Imagine you are at the edge of the sea on a day when it is difficult to say where the land ends and the sea begins and where the sea ends and the sky begins. Sea kayaking lets you explore these and your own boundaries and broadens your horizons. Sea kayaking is the new mountaineering.
Friday, November 06, 2009
Enchanted by a perfect Pap on Jura
We rounded Rubh' a' Bhàillein (rock of the twigs) to witness the splendid prospect of the remote south shore of Loch Tarbert in Jura.
A succession of dazzling white strands were backed by a series of raised beaches and cliffs.
Behind them all the shapely mass of Beinn Shiantaidh (757m) heaved towards the blue vault of the sky. There are several translations of her Gaelic name but I much prefer "The Enchanted Mountain."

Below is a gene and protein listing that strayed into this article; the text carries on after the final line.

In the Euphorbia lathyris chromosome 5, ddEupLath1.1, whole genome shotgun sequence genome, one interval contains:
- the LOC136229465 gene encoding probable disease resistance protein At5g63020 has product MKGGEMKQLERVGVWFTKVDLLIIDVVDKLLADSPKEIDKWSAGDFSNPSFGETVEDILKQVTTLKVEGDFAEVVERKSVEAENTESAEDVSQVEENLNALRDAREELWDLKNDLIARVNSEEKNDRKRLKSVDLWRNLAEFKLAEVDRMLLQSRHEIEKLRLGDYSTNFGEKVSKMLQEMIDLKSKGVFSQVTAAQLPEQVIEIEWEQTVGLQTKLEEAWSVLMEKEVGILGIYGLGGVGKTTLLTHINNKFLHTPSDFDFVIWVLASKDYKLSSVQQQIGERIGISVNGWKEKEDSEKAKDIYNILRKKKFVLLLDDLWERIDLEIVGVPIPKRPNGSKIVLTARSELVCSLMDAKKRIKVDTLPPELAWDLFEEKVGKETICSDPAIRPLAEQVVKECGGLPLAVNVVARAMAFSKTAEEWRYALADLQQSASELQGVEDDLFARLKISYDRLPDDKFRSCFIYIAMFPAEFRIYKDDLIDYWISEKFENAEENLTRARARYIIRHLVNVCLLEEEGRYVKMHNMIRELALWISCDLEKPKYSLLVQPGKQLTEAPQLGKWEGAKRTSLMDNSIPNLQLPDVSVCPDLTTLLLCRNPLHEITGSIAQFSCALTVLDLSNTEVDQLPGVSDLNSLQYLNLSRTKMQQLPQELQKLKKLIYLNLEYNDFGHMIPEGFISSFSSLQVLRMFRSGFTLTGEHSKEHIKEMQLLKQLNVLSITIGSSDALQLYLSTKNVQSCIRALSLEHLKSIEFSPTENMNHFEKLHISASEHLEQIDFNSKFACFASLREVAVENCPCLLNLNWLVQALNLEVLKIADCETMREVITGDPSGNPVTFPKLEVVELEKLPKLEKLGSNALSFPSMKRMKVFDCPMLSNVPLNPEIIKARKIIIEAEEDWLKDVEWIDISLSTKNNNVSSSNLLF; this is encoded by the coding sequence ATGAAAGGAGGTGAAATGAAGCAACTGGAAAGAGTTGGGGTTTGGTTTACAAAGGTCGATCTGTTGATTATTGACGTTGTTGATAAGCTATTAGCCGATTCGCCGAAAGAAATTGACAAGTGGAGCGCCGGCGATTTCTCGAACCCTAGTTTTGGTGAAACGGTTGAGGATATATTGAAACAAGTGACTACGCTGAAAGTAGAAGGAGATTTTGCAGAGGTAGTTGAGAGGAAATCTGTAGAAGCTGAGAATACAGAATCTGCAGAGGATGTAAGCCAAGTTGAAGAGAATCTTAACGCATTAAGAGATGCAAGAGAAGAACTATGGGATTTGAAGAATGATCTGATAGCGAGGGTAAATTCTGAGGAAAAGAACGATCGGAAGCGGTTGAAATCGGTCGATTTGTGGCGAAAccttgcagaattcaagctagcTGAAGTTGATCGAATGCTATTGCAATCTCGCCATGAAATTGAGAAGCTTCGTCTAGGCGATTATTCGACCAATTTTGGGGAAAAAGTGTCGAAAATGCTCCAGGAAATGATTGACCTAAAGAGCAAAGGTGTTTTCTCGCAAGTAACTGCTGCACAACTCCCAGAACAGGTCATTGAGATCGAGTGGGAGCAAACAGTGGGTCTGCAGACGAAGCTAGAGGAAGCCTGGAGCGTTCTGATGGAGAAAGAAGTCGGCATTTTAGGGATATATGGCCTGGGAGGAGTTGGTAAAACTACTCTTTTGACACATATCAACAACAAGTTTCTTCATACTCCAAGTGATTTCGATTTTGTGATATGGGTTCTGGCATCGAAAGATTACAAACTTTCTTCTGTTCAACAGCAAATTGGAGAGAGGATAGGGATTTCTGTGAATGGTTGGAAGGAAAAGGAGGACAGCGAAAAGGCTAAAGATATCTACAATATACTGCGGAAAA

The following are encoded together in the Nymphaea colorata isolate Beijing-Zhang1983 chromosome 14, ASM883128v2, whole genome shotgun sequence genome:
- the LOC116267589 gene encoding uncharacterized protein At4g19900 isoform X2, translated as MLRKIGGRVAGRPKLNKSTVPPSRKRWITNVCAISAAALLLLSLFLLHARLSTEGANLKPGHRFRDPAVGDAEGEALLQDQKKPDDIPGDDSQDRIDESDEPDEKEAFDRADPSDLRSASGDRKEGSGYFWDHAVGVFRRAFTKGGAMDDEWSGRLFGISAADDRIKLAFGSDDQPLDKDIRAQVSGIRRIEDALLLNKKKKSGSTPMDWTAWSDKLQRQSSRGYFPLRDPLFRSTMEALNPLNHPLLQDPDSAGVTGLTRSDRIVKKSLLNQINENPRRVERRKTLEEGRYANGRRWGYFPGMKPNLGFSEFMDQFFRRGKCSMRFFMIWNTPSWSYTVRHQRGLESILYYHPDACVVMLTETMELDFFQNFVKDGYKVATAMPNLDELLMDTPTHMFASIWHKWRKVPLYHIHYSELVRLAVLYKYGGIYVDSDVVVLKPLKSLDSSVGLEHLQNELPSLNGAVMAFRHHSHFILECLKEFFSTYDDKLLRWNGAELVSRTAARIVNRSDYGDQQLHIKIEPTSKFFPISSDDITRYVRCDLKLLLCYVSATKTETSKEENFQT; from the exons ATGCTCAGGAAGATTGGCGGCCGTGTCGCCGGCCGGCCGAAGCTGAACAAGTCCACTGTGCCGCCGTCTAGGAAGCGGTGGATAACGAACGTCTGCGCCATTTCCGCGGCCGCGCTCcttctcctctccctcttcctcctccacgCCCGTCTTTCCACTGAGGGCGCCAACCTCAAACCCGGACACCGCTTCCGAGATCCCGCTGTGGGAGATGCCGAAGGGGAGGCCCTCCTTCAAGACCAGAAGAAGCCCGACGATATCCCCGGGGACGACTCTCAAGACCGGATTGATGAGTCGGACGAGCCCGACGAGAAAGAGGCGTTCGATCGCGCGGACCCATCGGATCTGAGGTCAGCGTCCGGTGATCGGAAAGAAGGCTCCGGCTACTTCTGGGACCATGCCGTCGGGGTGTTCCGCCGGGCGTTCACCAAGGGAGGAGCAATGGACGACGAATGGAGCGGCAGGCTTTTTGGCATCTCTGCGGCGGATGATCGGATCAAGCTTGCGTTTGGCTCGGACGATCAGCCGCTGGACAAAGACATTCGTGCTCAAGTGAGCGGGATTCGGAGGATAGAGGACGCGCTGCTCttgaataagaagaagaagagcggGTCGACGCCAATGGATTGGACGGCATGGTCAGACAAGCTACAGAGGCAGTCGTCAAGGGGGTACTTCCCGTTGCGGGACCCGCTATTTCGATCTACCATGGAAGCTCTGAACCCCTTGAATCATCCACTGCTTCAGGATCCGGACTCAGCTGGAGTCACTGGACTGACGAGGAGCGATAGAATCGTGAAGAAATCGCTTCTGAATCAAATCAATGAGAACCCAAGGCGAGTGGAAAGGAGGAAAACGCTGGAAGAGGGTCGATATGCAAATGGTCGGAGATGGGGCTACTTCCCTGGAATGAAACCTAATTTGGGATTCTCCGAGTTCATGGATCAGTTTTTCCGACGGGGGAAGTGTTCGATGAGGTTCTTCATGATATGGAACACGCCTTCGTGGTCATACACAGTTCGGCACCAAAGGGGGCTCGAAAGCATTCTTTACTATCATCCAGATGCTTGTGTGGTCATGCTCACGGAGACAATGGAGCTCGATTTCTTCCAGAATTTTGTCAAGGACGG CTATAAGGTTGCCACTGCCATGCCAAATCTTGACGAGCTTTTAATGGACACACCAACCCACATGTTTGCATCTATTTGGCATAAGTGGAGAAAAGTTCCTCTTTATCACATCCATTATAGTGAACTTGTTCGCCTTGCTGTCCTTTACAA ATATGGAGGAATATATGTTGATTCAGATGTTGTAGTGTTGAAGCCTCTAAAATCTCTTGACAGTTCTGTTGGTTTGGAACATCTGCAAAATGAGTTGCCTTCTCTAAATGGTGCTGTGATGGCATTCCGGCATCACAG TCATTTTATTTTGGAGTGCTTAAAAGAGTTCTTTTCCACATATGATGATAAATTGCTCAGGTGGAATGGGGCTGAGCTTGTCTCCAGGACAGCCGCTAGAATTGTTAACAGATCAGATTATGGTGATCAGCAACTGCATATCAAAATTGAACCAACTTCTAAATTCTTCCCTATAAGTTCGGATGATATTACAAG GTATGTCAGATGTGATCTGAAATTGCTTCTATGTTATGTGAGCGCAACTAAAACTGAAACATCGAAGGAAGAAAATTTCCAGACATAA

At her feet lay the Lord Astor's Victorian shooting lodge, Glenbatrick. This time, no one was home but we had met the good Lord and his party some 2 years before.
We were now approaching Rubh' a' Chrois-aoinidh (rock of the cross-cliff) which marks the mouth of Loch Tarbert.
In the distance, across the Sound of Islay, lay Rhuvaal lighthouse at the northernmost point of Islay. We were nearly at the end of our voyage...